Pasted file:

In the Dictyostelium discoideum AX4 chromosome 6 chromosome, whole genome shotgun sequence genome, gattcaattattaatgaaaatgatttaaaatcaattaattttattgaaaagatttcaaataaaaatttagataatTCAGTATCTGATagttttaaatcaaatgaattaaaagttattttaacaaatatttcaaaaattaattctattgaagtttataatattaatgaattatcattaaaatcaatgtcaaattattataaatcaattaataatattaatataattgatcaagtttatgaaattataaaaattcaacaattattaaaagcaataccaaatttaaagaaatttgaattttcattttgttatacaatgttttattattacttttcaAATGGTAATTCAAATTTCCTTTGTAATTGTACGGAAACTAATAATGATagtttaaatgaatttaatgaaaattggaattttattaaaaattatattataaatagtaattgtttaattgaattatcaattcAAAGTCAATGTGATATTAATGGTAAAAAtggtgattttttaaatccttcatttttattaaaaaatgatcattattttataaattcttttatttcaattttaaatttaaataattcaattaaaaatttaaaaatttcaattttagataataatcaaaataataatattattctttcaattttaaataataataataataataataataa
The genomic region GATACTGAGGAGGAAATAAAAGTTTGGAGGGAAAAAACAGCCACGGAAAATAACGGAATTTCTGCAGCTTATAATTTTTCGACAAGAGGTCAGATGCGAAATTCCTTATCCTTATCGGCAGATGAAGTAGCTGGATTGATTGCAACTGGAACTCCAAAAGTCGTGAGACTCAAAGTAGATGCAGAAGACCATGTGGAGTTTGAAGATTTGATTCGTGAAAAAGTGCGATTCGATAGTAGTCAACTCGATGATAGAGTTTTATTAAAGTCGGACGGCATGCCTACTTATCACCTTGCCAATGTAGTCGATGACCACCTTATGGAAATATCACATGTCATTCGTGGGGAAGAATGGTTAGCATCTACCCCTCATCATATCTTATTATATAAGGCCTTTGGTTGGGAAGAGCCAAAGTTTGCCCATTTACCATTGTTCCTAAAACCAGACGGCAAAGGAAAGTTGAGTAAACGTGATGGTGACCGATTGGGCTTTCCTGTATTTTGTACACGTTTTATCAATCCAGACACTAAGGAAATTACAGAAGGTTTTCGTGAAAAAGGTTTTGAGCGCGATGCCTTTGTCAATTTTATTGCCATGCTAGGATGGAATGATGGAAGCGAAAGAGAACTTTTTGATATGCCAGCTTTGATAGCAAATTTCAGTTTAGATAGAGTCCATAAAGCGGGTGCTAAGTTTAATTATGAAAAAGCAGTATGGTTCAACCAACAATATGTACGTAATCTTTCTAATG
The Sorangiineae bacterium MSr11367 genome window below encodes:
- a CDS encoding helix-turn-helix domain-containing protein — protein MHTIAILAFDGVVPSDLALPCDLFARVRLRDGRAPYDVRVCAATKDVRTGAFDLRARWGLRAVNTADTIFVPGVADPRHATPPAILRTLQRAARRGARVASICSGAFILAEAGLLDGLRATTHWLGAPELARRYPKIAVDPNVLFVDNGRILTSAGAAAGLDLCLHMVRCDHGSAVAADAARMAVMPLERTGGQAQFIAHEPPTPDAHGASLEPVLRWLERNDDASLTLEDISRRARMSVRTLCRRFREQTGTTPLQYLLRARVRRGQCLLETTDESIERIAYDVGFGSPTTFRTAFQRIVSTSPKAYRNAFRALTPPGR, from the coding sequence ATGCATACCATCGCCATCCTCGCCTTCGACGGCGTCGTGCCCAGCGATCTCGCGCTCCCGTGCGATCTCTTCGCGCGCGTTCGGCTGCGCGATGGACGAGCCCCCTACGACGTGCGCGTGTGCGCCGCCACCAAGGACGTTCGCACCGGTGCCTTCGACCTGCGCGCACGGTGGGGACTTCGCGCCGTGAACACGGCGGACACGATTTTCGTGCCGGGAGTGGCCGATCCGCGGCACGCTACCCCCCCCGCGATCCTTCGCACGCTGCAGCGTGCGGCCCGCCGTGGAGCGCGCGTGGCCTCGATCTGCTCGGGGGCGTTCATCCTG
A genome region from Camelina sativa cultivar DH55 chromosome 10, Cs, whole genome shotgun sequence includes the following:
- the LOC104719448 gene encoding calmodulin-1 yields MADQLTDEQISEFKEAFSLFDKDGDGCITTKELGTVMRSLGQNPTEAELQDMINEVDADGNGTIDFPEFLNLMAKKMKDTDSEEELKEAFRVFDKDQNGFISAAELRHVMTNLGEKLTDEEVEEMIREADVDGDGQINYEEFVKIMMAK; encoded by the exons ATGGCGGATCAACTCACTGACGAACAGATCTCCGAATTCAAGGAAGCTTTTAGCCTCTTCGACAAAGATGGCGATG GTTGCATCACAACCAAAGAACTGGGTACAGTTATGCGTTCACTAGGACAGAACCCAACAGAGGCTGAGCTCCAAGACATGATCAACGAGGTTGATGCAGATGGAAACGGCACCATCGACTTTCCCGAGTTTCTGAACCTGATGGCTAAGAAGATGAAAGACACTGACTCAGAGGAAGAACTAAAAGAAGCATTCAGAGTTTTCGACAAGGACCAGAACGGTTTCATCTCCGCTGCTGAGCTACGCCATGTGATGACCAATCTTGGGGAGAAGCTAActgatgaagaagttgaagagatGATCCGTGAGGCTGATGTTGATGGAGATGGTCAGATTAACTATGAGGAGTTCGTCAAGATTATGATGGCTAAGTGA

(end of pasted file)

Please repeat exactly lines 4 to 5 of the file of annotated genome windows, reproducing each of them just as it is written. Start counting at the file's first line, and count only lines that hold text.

- a CDS encoding helix-turn-helix domain-containing protein — protein MHTIAILAFDGVVPSDLALPCDLFARVRLRDGRAPYDVRVCAATKDVRTGAFDLRARWGLRAVNTADTIFVPGVADPRHATPPAILRTLQRAARRGARVASICSGAFILAEAGLLDGLRATTHWLGAPELARRYPKIAVDPNVLFVDNGRILTSAGAAAGLDLCLHMVRCDHGSAVAADAARMAVMPLERTGGQAQFIAHEPPTPDAHGASLEPVLRWLERNDDASLTLEDISRRARMSVRTLCRRFREQTGTTPLQYLLRARVRRGQCLLETTDESIERIAYDVGFGSPTTFRTAFQRIVSTSPKAYRNAFRALTPPGR, from the coding sequence ATGCATACCATCGCCATCCTCGCCTTCGACGGCGTCGTGCCCAGCGATCTCGCGCTCCCGTGCGATCTCTTCGCGCGCGTTCGGCTGCGCGATGGACGAGCCCCCTACGACGTGCGCGTGTGCGCCGCCACCAAGGACGTTCGCACCGGTGCCTTCGACCTGCGCGCACGGTGGGGACTTCGCGCCGTGAACACGGCGGACACGATTTTCGTGCCGGGAGTGGCCGATCCGCGGCACGCTACCCCCCCCGCGATCCTTCGCACGCTGCAGCGTGCGGCCCGCCGTGGAGCGCGCGTGGCCTCGATCTGCTCGGGGGCGTTCATCCTG
A genome region from Camelina sativa cultivar DH55 chromosome 10, Cs, whole genome shotgun sequence includes the following: